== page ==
Thursday, October 01, 2020

September 2020 Reads


The Memory Police, Yoko Ogawa-*

The Teagirl of Hummingbird Lane, Lisa See

The Oral History of the Office, Andrew Greene

The Redhead by the Side of the Road, Anne Tyler

Seinfeldia,  Jennifer Armstrong

The Housekeeper and the Professor, Yoko Ogawa

This is the Story of a Happy Marriage, Ann Patchett

Meet Me at the Museum, Ann Youngson

This is the longest list of books I have read in a while. No crime books unless you count THE MEMORY POLICE. More than half of these were audiobooks, which I borrowed from the library.  Walking, cooking and cleaning allows me to get through them quickly. A certain kind of book works best on audio for me-one with a very clear plot and not too many characters. If the writing is very descriptive, it's not a good fit for me because I will miss too much. Two of these books, I read while eating--you do that when you are alone. (the office book and the Seinfeld book). I probably wouldn't have finished TEAGIRL but it was for my book group. My favorite was Ann Patchett's essays although I liked most of them quite a bit. 

How was your September reading?


Sunday, September 27, 2020

Hey, Big Spender 



Still Here

Still trying to solve my vertigo problems. The ENT doctor scheduled me for a ENG, which flashes lights and other stuff to see how the eyes and ears react. Also checked my hearing which is okay except for high pitched sounds. I guess that is pretty usual at my age. But I still have three MRI/MRAs to do also to find out whether an anomaly in my brain needs correcting. An interventional radiologist will look at them. Never heard of this specialty before. They fix things using minimally invasive techniques. 

Truly horrible week with Trump proposing the most right-wing person yet for SCOTUS.The Republicans seem to have no sense that court packing is not a good idea. Or fair. This woman seems to be close to a cultist.

Enjoyed ENOLA HOLMES on Netflix. It may not please Holmes purists but it was a lot of fun. Still enjoying BORGEN. Dismayed to find, after enjoying the first season of THE SPLIT, that the second is only available on PRIME as a rental. 

Book-wise reading LAB GIRL and MEET ME AT THE MUSEUM, a debut novel by a 70 year old author, Anne Youngson. Josh and family took me out to dinner (outside) last night and friends had me over to dinner (outside) on Friday. As I say repeatedly, although the last few years have been crushingly hard, I am so lucky in my friends and family.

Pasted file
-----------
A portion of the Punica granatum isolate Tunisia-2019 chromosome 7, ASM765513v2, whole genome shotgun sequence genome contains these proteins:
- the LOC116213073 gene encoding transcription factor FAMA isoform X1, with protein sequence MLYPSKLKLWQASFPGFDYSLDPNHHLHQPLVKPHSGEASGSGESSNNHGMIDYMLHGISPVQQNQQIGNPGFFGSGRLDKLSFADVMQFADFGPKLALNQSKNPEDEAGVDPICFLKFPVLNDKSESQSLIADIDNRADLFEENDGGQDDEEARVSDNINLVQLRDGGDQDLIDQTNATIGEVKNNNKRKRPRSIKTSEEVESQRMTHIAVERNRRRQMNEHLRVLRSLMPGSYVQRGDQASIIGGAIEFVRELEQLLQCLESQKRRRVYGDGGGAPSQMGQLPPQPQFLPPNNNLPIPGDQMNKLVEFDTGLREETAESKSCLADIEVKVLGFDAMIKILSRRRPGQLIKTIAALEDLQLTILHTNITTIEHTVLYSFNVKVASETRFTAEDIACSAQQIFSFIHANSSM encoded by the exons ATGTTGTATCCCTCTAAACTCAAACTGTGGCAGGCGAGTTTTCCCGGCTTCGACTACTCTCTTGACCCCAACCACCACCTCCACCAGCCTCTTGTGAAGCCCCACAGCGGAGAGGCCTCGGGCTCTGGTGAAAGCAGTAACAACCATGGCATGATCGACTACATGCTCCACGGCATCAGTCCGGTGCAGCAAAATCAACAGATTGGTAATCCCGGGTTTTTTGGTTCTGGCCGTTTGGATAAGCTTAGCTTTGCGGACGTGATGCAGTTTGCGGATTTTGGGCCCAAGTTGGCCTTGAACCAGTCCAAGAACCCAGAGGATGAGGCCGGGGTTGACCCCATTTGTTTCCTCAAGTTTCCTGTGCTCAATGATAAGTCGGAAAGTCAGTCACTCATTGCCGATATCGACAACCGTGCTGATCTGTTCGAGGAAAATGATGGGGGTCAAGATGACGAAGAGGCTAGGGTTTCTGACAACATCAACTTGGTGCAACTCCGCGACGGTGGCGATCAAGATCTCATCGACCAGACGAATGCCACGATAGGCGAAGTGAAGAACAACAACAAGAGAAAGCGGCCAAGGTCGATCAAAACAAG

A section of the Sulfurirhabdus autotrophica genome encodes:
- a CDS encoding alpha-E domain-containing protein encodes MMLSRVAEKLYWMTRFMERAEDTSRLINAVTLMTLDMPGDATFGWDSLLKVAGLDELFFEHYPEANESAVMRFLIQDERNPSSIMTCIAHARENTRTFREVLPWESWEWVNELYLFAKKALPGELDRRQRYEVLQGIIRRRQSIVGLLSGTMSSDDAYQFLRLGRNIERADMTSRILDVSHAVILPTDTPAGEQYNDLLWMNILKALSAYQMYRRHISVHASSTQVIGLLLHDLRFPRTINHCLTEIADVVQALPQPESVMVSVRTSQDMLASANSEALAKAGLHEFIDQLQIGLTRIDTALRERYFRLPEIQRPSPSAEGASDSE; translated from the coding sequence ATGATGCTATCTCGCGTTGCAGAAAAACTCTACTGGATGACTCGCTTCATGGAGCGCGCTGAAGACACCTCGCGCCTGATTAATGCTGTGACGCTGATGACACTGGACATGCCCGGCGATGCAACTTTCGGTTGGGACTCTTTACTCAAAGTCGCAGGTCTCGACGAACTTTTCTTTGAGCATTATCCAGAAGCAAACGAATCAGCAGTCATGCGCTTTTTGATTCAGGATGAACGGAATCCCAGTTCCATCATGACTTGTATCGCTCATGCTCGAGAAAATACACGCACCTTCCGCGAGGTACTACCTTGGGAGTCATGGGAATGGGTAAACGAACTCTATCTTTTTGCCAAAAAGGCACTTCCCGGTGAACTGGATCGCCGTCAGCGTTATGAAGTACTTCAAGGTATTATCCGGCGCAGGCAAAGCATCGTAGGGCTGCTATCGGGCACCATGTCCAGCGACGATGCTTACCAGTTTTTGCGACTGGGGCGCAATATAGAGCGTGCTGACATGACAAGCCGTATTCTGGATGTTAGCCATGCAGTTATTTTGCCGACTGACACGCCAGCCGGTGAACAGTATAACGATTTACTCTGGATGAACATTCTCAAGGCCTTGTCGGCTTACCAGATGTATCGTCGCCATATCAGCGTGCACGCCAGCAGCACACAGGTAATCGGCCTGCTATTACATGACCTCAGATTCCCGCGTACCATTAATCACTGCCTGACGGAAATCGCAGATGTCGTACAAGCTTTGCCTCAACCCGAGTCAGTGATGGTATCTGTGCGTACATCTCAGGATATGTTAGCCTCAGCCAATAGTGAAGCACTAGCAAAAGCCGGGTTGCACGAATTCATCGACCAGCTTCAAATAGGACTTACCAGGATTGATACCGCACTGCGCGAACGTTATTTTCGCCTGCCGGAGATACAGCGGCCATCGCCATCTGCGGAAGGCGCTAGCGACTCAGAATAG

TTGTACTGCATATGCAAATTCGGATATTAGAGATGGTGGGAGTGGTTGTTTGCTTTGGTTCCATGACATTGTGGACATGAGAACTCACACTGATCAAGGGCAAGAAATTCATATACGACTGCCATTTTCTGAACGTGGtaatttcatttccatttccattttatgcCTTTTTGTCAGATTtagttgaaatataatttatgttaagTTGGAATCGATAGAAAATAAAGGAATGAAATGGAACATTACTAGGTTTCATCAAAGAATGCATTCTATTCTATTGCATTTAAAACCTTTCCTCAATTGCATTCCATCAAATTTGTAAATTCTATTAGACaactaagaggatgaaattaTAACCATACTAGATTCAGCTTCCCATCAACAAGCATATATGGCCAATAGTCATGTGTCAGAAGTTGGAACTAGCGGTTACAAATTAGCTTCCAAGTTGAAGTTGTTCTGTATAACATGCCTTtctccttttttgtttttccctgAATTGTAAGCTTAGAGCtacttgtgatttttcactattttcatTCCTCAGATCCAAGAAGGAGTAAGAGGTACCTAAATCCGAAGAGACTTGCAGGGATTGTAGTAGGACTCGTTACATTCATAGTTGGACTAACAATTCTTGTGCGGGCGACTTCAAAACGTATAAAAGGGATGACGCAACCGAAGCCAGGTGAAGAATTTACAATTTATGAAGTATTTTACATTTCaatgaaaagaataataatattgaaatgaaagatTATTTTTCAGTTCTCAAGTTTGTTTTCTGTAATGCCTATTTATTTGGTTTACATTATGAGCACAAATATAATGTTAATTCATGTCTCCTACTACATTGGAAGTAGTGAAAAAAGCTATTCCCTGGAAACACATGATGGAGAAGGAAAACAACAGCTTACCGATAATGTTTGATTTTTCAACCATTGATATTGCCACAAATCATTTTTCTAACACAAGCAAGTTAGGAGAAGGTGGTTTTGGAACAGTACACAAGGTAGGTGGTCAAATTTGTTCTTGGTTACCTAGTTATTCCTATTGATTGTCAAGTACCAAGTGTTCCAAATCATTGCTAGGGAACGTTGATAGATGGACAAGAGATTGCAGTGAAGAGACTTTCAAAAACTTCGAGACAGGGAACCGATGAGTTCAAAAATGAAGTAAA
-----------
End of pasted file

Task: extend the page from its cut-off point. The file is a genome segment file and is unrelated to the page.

Remember when we all traveled....This was Sienna, Italy and my friends, the Wolmans about eight years ago. Still hard not to type "our"

What about you?

Friday, September 25, 2020





A Japanese housekeeper with a ten-year old boy takes a job cleaning and cooking for a mathematician whose memory is only good for 80 minutes. This is a dear book. It reminded me a lot of The Elegance of the Hedgehog. The story concerns how she circumnavigates this dilemma, the relationship between the housekeeper's son and the professor, the beauty of math, and Japanese baseball. There were a few surprises and some failures for me although I liked the book very much. The housekeeper becomes fairly skilled in math over the course of the book and yet at its end she is still keeping house. The book suggests there might have been some sort of relationship between the professor and his sister-in-law yet never really pursues it. And thirdly, the professor seems to  have little interest in the housekeeper, only her son, which seems strange. Perhaps some of this was lost in translation. Her more recent book The Memory Police was definitely a big leap forward both in concept and in writing. But this was very enjoyable in its own way. There is a film version of this but I can't find out where to stream it so I guess it is lost to us in that format.

Tuesday, September 22, 2020

Just Watch

 is a very useful app for telling you where a movie or show is playing, both for streaming or for pay.

Monday, September 21, 2020

Still Here

Really like The Housekeeper and the Professor. It's the same author who wrote The Memory Police. Borgen is very good but I am using the dubbed version. It is just easier for me not to have to read subtitles right now and the dubbing is excellent. Also enjoying The Split on Hulu.

VanDerValk was good but not at all like I remember Love in Amsterdam. It's a lot edgier than the typical fare on Masterpiece. Always enjoyed Nicholas Freeling.

Watched MISMATCHED on You Tube last Sunday Night. I don't get as much out of it as I should because I don't get to see that many Broadway shows. It was fun though seeing some live performances. The idea is the performers sing songs they wouldn't normally sing in a musical. Mostly men sing songs women sang and vice-versa. 

I Know Where I Am Going,  is such an unusual film I won't bother describing it but it's on Criterion if you want to dabble with true originality. 

Boy, Schitts's Creek really cleaned up on the Emmy's.  Such a contrast between Succession about a family that is all bad and Schitts Creek about a family who learned to be good.

What about you, guys?

Friday, September 18, 2020



This 2013 collection of around 20 essays written over many years for many different publications is a pleasure to read. Patchett writes of her childhood, her sad first marriage, her much better second one, her father, a cop, who helps her train for entrance into the LA police (for the purposes of a story), her love for a dog, learning opera for BEL CANTO, her relationship with the cancer-disfigured friend written about in TRUTH AND BEAUTY, Clemson University's reaction to that book when she came for a reading, an RV road trip with her second husband, and most of all her development as a writer. I listened to Ann Patchett read her book and that probably enhanced my enjoyment. I think Patchett could make any subject interesting. What a gift.